If you can, use a different network specific to your IoT presence. Set up a firewall to defend it, and proactively monitor it. By separating the IoT from the rest of your IT environment, you can make sure that the risks inherent to the IoT are blocked from your core systems. One simple way to do that is by setting up cloud infrastructure within a hosting data center approved by the American Institute of Certified Public Accountants (AICPA) – i.e., audited to meet the parameters of Statement on Standards for Attestation Engagements 18 (SSAE 18; formerly SSAE 16) Service Organization Controls 1 and 2 (SOC 1 and 2).
Harden the network.
Assuming you are using your own IoT network, it is critical to be certain that it has proper defenses implemented to ward off threats. You need powerful access control mechanisms, as well as a conscientiously designed user authentication process so that intrusion is prevented.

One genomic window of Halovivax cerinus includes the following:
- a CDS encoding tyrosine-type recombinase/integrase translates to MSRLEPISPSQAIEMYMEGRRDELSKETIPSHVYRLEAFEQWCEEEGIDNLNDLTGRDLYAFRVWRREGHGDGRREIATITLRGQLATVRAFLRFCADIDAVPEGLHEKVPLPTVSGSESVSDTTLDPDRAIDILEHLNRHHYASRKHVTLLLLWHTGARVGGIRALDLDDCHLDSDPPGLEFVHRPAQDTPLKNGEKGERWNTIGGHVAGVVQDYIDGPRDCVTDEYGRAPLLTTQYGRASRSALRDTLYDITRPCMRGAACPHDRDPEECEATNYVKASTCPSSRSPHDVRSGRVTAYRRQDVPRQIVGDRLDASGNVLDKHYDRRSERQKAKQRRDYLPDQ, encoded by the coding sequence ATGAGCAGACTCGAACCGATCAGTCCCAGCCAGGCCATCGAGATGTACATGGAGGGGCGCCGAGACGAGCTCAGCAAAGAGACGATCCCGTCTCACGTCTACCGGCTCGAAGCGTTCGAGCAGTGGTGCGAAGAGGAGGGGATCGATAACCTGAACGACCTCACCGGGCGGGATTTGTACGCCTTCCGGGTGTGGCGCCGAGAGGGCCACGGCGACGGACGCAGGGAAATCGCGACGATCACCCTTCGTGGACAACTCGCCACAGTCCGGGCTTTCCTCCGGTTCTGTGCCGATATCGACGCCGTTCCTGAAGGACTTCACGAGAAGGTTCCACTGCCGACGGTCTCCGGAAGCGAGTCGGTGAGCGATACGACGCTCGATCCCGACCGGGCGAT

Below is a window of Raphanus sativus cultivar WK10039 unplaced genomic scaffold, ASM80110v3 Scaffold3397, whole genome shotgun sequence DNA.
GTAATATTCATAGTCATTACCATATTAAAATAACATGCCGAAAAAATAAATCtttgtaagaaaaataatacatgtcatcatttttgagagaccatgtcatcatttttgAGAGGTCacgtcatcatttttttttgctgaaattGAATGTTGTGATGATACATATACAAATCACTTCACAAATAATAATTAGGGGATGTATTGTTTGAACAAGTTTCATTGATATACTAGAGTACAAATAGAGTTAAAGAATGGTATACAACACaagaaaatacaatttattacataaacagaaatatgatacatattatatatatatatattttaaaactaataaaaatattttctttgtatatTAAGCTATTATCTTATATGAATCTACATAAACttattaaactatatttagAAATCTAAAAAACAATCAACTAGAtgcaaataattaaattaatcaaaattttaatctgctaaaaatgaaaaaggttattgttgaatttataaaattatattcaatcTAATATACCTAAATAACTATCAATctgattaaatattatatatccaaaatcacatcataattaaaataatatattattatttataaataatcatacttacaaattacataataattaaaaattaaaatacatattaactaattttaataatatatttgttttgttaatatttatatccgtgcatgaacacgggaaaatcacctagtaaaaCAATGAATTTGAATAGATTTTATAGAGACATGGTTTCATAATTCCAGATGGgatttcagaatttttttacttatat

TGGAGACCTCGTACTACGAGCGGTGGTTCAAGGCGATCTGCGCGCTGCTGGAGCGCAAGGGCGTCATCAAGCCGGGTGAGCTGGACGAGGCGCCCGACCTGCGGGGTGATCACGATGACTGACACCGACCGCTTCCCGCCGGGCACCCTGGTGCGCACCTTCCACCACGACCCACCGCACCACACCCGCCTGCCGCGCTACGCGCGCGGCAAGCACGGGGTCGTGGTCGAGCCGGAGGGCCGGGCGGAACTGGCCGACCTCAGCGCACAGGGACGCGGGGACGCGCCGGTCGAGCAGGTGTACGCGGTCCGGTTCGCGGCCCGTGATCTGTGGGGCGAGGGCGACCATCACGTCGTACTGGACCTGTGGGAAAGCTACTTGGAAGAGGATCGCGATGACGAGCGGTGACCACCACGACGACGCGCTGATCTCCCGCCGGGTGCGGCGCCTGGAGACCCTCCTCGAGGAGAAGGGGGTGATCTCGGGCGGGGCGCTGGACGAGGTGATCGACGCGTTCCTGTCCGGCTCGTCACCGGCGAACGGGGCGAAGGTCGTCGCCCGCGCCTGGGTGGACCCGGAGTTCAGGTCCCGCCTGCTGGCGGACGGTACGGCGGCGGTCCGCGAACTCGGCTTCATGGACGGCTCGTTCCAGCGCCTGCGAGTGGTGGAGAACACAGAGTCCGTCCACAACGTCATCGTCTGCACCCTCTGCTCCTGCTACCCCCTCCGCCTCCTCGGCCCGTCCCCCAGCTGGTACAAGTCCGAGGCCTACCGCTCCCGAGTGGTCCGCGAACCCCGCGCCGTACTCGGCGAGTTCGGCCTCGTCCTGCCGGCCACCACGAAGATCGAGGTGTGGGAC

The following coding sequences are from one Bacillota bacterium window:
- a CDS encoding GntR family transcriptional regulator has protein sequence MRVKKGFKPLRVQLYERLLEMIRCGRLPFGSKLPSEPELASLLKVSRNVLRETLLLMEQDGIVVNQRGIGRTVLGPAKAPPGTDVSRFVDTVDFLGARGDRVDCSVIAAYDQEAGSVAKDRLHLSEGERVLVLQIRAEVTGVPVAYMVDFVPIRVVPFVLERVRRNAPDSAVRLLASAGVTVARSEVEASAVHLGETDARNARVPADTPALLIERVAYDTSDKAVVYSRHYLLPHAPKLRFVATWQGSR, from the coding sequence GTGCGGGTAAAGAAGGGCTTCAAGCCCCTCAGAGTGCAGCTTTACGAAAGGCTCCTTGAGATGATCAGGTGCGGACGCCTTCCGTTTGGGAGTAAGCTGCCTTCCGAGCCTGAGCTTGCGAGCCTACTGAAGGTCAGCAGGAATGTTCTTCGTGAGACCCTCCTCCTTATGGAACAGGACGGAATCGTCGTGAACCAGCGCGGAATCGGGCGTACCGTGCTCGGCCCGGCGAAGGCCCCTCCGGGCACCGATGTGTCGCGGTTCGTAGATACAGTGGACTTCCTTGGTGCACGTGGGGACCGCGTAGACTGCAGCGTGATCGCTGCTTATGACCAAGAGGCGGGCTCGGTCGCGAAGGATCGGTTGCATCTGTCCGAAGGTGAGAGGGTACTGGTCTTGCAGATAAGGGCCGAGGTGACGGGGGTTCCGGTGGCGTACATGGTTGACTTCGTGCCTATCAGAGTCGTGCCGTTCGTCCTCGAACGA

As mentioned above, passwords should be complex and long enough that brute force efforts do not allow cybercriminals entrance. Two-factor authentication (2FA) or multi-factor authentication (MFA) should be used – so that you have to take an additional step beyond the password (typically a code sent to a mobile device).
You also want to have adaptive or context-aware authentication in place for the internet of things. This approach leverages machine learning and the specific context to continually assess the threat landscape in a manner that does not interfere with a strong user experience.
Embrace the IoT with strong protections
The internet of things is becoming an increasingly important part of the way that we do business across the industry. Device, network and data security are paramount. Take the above steps to reduce your risk and ensure that the value of the IoT is not overshadowed by a credibility-undermining, costly intrusion.